Blacklight/UVA Portrait Photography: Tips for Beginners

As with most of our experimental photography projects, we jumped right in without realizing how challenging Blacklight/UVA portrait photography can be. While we are still in the “beginner” stage of figuring it out, we thought we would share some tips and lessons learned from our first project.

The Setup

  • Blacklight: UVA power and the size of the light matters. I initially ordered a set of two from Amazon, but when they arrived they were too small to shape the light, and not much more powerful than a flashlight. At Walmart I found larger icelights in their lighting section, and purchased two at $11 each. There are more powerful ones available, but I found these worked fine for out tight portrait photography set up. We used two light stand clamps and positioned the lights vertically. To shape the light more, it helped to take them off the stand and move them around the subject.
  • Tripod: We shot with very little to no ambient light, and found a tripod necessary to remove camera blur.
  • Background: Used the black side of a v-flat to give us the look we wanted.
  • Lens: Use the largest aperture lens you have. Most of our images were shot at 1.2 – 2.0 aperture. Focus can be challenging, especially with two subjects, you will have to make some compromises. Many of our shots had the nose in focus, but not the eyes….those did not work.
  • White Balance: In our first attempt the color temperature of the images differed from one to another. I found changing the setting from Auto White Balance to a static setting helped. It doesn’t matter what it is, choose one that gives you the look you are going for.
Photography setup for blacklight portrait.

Glow in the Dark Paint

This was the area that provided the most challenge for us. UV makeup does not apply like standard face paint. It can be hard to see as you are applying it (see next photo), and a little goes a long way. Blacklight also shows sun damage on the skin. I found applying a layer of foundation seemed to help….a bit. Check the application periodically with your black light, and plan your shoot to build upon the make up you’ve already applied to give you different looks.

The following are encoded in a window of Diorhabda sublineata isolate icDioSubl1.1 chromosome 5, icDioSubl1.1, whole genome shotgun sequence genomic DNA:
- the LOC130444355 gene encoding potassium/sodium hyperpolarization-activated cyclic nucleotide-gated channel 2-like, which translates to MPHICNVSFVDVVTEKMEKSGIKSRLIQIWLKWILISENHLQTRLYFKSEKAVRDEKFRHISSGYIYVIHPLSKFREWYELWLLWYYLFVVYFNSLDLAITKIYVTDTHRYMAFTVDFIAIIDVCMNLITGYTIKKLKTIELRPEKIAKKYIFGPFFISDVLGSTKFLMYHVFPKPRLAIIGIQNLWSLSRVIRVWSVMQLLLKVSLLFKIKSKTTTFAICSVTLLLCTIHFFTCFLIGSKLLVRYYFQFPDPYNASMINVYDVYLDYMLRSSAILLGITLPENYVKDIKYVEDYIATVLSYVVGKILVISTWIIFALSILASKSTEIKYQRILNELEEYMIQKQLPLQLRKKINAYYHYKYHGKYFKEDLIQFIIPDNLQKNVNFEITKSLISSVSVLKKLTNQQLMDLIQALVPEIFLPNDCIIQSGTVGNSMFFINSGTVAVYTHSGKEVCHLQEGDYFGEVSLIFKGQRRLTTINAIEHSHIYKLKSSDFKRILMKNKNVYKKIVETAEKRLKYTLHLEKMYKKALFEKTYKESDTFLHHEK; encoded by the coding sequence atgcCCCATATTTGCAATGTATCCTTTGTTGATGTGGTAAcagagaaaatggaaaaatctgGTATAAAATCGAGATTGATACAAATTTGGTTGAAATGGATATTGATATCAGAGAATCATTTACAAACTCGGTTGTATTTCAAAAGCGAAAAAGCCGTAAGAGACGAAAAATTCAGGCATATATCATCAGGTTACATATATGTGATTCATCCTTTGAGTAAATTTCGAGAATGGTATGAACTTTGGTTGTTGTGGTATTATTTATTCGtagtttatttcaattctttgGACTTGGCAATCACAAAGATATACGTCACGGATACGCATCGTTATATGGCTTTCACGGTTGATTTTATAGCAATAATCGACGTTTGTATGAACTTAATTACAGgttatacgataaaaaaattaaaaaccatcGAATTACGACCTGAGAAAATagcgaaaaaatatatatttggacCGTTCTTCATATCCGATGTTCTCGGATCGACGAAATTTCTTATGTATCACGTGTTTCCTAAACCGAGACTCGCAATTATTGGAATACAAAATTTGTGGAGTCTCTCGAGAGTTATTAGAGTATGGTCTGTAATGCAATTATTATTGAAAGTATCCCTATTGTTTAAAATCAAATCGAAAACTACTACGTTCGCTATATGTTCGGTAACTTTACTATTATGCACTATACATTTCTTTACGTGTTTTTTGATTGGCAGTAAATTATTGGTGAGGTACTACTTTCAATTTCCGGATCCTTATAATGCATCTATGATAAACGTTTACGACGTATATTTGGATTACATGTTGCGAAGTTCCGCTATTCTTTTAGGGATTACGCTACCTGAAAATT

First attempt at paint application

Tips for paint application

  • To achieve the sparkle or galaxy look, wet a toothbrush first, blot it dry on a towel and then smear it lightly in a puddle of paint. Fan your finger over the toothbrush to create splatter. Wash your hand and the brush every time you change color or you’ll get a muddy brown after awhile
  • Apply paint in the shower, this makes cleanup easy especially if your are splattering it on your subject.
  • Not all paint is created equally. I purchased a set from Amazon for $11. This was adequate for our project, but I suspect I would have been able to achieve more sophisticated looks if I had a higher quality paint.
  • To achieve detailed lines and shapes, use a real paintbrush. I used a round 4 and had better results than the plastic brushes that came in my Amazon set.
  • Double wash your face when changing paint treatments, that goes for hands too. On some set-ups the residue from the previous application “glowed” through.
  • I found YouTube videos for UV paint application, as well as standard paint application, helpful.

Capture

Trial and error is key. Moving the light, changing the white balance, letting a tiny bit of ambient light into the room – all of this changes the portrait dramatically. Even eye color can change the look and feel. For every pose, we took one shot with eyes open and the other shot with eyes close (for reference, both of us have brown eyes).

Post- Processing

Post-processing involved adjusting the white balance to get the desired look, adding Texture to pull out the paint, and reducing the highlights. At first it looked like most colors of paint photographed as white, after pulling down the highlights I was able to achieve the correct colors.

I used Alien Skin’s Exposure and DxO/Nik Color Effects Pro to achieve different looks

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